People protest ‘greedflation’ outside Freeland’s Toronto office

Feb 15, 2024 | GTA/Local News, News

By Anusha Siddiqui, Ankur Gupta

People protested high food prices last Saturday outside Finance Minister Chrystia Freeland’s office in Toronto.

The small protest was organized by the Association of Community Organizations for Reform Now (ACORN), an independent national organization of low and moderate-income people.

ACORN member Stacey Semple said the protest was to draw the attention of the public, grocers and the government to “outrageous” food prices.

“The government should be helping us more than feeding their corporate greed. The prices of groceries especially, and the food banks are in a crisis,” Semple said.

Rama Fayaz, chairperson of ACORN’s downtown chapter, said it has become impossible for people with lower incomes to afford food.

“We are gathered here to protest against supermarket chains that are making high and excessive profits out of selling food with high prices,” he said.

He said protestors are demanding an immediate tax on the rich to stop price gouging, a cap on the price of essential food items and an end to the oligopoly in the food and grocery industry.

The protestors dropped letters at Freeland’s office “to assign a budget for lowering the food prices and to stop the supermarket chains from price gouging.”

“Federal government needs to have higher taxes on the supermarket chains,” Fayaz said.

The federal government announced $5 million in new funding to investigate rising grocery and food prices on Feb. 6.

In this new funding, $99 million has been announced to support rent affordability.

Members of ACORN holding placards and a banner at the protest site on Bloor Street last Saturday.

Members of ACORN held placards and a banner at the protest site on Bloor Street West last Saturday. Photo credit: Anusha Siddiqui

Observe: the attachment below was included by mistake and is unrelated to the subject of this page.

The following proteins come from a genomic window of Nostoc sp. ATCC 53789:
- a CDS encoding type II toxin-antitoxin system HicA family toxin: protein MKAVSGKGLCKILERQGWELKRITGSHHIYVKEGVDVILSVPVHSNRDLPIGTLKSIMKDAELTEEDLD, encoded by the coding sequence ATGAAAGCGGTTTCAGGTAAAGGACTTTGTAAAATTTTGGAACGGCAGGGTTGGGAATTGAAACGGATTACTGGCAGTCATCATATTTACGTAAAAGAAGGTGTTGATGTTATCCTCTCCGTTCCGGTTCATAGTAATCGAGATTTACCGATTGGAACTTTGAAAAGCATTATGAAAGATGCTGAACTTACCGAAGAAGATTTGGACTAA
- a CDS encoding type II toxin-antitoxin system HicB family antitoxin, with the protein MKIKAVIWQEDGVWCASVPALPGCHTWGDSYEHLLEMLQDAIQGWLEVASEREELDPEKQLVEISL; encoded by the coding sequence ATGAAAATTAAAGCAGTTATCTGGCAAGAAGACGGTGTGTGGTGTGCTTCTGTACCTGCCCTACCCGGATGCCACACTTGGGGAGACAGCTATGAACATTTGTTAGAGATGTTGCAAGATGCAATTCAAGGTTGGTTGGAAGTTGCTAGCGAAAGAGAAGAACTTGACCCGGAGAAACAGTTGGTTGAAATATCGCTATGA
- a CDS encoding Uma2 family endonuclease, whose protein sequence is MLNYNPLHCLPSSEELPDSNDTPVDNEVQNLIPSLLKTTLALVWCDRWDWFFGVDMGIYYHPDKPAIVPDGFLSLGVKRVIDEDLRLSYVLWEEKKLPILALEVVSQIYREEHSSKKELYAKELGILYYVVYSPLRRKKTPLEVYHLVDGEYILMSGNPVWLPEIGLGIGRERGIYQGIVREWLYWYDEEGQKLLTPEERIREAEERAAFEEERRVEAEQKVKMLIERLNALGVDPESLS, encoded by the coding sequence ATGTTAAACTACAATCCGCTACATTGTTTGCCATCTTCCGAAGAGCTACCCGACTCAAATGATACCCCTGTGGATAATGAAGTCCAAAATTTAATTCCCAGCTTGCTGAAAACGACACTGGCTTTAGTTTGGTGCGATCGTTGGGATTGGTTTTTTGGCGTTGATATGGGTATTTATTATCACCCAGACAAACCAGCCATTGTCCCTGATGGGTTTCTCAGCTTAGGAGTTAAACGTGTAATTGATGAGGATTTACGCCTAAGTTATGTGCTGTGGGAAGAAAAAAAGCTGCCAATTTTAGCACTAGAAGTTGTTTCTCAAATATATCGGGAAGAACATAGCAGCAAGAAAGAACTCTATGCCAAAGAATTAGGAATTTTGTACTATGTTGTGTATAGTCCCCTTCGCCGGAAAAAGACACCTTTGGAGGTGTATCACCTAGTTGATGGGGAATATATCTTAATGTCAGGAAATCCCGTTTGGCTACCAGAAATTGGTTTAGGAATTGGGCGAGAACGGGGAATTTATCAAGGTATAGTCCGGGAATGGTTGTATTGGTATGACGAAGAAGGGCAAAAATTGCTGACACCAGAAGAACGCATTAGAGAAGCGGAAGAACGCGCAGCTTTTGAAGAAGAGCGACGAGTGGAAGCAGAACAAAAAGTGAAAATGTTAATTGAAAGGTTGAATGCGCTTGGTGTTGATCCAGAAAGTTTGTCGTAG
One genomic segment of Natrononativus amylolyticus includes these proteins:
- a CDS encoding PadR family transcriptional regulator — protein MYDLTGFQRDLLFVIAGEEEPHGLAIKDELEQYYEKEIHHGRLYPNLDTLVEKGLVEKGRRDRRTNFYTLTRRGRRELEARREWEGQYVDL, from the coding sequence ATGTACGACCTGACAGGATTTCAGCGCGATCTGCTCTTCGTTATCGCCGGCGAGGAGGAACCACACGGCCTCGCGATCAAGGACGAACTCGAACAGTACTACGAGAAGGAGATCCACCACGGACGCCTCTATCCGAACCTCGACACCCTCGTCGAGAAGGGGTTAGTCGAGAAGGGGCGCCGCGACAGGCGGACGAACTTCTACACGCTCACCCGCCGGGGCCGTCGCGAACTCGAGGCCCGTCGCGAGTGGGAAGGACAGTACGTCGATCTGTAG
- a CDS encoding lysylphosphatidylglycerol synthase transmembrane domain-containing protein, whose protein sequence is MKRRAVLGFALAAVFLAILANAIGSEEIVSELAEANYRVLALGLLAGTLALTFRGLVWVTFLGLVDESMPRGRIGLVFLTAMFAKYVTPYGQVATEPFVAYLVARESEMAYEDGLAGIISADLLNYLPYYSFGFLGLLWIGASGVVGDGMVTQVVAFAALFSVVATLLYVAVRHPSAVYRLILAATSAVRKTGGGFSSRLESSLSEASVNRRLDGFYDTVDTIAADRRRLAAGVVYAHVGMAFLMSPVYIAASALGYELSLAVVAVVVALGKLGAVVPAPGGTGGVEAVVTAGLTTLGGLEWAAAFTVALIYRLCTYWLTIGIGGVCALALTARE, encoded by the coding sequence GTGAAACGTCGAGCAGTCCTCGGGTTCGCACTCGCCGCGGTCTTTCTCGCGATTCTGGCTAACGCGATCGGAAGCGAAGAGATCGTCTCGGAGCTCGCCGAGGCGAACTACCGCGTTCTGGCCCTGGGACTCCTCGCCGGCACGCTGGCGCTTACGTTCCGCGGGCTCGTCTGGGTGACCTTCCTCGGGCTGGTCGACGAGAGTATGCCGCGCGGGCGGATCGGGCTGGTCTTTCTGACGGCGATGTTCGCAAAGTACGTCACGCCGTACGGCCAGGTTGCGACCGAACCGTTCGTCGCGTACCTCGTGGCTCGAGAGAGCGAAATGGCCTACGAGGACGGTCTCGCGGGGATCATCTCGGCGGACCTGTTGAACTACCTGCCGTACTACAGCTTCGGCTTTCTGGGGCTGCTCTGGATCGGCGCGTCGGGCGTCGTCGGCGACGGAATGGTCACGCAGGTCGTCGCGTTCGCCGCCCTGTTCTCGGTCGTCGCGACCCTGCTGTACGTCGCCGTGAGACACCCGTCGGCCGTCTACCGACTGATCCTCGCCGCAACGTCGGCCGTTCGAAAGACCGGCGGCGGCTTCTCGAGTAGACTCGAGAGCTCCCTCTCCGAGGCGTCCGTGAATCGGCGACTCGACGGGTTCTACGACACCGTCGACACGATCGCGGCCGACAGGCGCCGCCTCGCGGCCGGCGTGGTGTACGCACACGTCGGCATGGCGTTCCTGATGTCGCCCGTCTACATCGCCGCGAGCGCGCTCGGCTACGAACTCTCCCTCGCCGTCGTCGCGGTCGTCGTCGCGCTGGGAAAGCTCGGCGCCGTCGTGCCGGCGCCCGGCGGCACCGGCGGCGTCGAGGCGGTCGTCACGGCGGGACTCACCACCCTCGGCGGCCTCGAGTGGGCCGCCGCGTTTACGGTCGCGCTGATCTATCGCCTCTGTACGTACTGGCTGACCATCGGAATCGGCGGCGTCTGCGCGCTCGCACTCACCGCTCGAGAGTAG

Semple said the funding is not enough and the government needs to do more by changing laws and holding grocers accountable for their prices.

“This is pennies, and we don’t even make pennies anymore. We all should have the right to eat and survive,” Semple said.

Minister of Innovation, Science and Industry Francois-Philippe Champagne said the funding will help investigate price inflation and harmful business practices such as “shrinkflation” and “skimpflation”.

Shrinkflation and skimpflation, somewhat new terms, are the practice of reducing the size of a product while maintaining the sticker price and the reduction in the quality and availability of service while the price remains the same, respectively.

The protesters held placards that demanded Fair Food for All, Food Security is a Human Right and called for an end to greedflation.

ACORN member, Olivia Baker-Sullivan said having lived in the US, Halifax and around Canada, Toronto is the most expensive city.

A member of ACORN, Olivia Baker holding a placard 'Bring more competition so grocers will stop eating us {our wallets)'

Olivia Baker, an ACORN member, holds a placard urging more competition among grocers. Photo credit: Anusha Siddiqui


“If you are focused on paying rent, you will not be able to spend so much on food and if you spend on food, you would not be able to pay rent,” she said.

Fayaz said food banks are struggling because of high food prices.

“Lines in front of the food banks have increased due to the increasing food prices, especially post-COVID,” he said.

Vishal Khanna, co-founder of Sai Dham Food Bank, said the number of people coming to the food banks has considerably increased over the last couple of years.

“The number of people using the facilities of the food bank have considerably increased, especially since COVID and inflation, which has made a huge impact,” he said.

Khanna said increasing food prices have impacted food bank donations.

“Our 90 per cent donations have dropped. We are struggling in terms of financial support and we need almost $3 million to sustain,” he said.